Royal Terns in breeding and nonbreeding plumage

Royal Tern in nonbreeding plumageRoyal Tern in nonbreeding plumage – Nikon D200, handheld, f6.3, 1/1500, ISO 200, Nikkor 80-400mm VR at 400mm, natural light

Just a simple post today to show the differences in the breeding and nonbreeding plumage of Royal Terns. Royal Terns are “Crested Terns”, in this image the crest isn’t visible. The white on the top of this terns head indicates that it is in nonbreeding plumage.

Royal Tern in breeding plumageTern in breeding plumage – Nikon D200, handheld, f7.1, 1/1500, ISO 250, Nikkor 80-400mm at 400mm, natural light

The shaggy crest is visible in this image and the black extends from the bill to just under the eye and to the tips of the crest. In some adult Royal Terns the bill can be more red than this adult.


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About Mia McPherson

I am a nature lover, wildlife watcher and a bird photographer. I first become serious about bird photography when I moved to Florida in 2004 and it wasn’t long before I was hooked (addicted is more like it). My move to the Salt Lake area of Utah was a great opportunity to continue observing their behavior and to pursue my passion for photographing birds.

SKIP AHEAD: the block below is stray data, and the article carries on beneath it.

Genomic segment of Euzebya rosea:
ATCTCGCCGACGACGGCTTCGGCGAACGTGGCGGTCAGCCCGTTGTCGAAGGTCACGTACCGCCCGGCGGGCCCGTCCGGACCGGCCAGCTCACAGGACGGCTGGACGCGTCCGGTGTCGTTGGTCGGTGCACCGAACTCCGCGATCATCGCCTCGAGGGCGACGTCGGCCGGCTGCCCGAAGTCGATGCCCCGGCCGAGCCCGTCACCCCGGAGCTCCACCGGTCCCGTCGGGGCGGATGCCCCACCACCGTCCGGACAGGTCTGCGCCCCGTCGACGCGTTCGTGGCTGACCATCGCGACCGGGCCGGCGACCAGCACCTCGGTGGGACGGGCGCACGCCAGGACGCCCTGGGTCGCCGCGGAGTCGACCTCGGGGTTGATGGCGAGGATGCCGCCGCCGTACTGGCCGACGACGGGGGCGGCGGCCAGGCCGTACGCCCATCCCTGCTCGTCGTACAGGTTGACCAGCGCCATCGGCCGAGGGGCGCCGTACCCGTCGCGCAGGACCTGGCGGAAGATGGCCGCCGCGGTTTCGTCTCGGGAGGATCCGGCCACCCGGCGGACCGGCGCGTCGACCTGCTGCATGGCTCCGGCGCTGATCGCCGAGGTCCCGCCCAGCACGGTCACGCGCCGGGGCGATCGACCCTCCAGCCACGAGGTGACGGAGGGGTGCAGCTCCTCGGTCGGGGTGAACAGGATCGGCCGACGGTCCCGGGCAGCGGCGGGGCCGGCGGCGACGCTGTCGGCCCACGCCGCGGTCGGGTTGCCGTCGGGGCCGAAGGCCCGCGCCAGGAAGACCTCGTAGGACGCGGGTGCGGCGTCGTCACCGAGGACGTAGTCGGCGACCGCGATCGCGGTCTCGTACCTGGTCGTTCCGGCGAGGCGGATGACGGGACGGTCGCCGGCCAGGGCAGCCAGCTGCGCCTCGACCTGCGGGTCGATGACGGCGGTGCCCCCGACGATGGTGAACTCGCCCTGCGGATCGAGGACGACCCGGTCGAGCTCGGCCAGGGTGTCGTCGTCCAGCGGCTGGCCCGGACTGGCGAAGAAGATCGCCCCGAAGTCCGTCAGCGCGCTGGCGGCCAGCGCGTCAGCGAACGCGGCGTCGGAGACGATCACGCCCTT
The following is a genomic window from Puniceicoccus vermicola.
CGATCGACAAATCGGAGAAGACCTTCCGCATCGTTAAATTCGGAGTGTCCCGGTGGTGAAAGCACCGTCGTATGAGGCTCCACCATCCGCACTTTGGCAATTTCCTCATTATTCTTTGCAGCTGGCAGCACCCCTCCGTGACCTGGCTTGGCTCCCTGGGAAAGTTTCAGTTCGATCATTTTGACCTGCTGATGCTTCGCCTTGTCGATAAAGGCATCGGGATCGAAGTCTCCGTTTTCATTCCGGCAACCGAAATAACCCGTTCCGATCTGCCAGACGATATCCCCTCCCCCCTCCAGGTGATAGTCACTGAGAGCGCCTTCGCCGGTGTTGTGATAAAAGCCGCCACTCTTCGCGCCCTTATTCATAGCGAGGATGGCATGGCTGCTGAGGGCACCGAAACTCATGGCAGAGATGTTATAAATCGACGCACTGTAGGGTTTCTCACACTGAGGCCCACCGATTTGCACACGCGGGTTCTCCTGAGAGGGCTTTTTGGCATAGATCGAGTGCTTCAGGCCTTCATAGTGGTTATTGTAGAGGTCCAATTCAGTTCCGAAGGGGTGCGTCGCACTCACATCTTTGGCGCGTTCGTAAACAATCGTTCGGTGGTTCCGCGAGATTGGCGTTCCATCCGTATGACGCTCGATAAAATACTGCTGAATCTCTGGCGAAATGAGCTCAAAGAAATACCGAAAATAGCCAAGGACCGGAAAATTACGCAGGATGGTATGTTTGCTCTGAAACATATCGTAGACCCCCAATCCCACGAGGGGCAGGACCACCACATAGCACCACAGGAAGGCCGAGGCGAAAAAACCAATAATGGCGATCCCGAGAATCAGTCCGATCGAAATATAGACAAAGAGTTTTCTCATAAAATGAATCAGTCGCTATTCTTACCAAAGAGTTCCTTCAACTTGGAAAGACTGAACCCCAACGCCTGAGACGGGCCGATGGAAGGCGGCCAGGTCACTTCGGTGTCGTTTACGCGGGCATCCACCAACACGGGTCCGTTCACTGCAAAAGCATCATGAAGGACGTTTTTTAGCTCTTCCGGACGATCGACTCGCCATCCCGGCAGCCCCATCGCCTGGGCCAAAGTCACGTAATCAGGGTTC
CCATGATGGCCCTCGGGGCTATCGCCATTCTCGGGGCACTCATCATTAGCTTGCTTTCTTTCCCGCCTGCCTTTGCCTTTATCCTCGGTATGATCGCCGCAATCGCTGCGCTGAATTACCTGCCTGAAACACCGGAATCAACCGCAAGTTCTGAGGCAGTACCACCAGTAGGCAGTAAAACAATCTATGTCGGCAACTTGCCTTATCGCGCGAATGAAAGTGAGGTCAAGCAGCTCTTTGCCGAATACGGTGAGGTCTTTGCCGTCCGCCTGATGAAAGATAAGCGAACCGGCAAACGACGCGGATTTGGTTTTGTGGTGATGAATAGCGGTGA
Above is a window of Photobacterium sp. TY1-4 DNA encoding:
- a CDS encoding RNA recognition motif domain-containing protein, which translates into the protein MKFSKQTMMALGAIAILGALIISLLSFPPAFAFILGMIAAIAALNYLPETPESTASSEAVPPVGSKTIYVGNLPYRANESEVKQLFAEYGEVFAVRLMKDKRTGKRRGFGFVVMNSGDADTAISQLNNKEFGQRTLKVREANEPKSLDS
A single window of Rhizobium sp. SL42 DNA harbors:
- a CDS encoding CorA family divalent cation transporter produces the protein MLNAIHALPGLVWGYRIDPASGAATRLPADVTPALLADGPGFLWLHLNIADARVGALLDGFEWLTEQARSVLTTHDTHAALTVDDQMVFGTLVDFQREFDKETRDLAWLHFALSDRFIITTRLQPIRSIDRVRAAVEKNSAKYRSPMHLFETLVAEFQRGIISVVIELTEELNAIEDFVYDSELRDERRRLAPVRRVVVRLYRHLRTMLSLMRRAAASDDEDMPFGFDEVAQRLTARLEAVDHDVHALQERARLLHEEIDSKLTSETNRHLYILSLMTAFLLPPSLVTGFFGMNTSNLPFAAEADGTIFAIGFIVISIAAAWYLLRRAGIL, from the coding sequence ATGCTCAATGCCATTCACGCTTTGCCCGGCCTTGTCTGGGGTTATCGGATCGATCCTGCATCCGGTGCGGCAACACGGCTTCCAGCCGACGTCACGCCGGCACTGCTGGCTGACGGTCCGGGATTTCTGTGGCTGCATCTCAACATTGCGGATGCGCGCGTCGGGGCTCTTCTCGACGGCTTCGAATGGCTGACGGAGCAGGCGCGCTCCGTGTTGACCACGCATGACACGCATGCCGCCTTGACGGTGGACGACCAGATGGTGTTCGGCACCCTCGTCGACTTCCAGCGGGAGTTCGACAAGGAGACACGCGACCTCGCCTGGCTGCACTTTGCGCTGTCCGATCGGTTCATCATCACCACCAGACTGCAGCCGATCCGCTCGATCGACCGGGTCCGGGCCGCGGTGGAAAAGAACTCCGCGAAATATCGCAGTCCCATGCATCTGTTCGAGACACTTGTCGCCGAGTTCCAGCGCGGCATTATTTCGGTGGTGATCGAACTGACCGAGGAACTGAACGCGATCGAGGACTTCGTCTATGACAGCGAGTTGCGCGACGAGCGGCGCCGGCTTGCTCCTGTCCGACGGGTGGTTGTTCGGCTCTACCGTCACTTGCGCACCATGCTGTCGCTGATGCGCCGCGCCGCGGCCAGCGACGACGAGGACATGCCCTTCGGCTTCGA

1. Wonderful Mia, nice low angle on the non-breeding :)

  2. Excellent Images Mia. Love the first guy!! ( Can you post some bad ones so I can say something different ;)

  3. Excellent captures! They look so sharp in their breeding plumage!!

  4. Oh, that’s nice. Fantastic photos of the Royal Terns.

  5. Beautiful photos! We used to live on a boat in Florida, so I love all your photos of sea birds and shore birds. We sailed out to the Dry Tortugas, one of the few nesting sites of the Sooty Terns and Noddy Terns. It was a spectacular sight, though quite noisy.

    • Libby,

      I wish i had gone to the Dry Tortugas while I lived in Florida because of the fantastic birds that nest there and the migrants too. Living on a boat must have been great fun! thanks so much for commenting.

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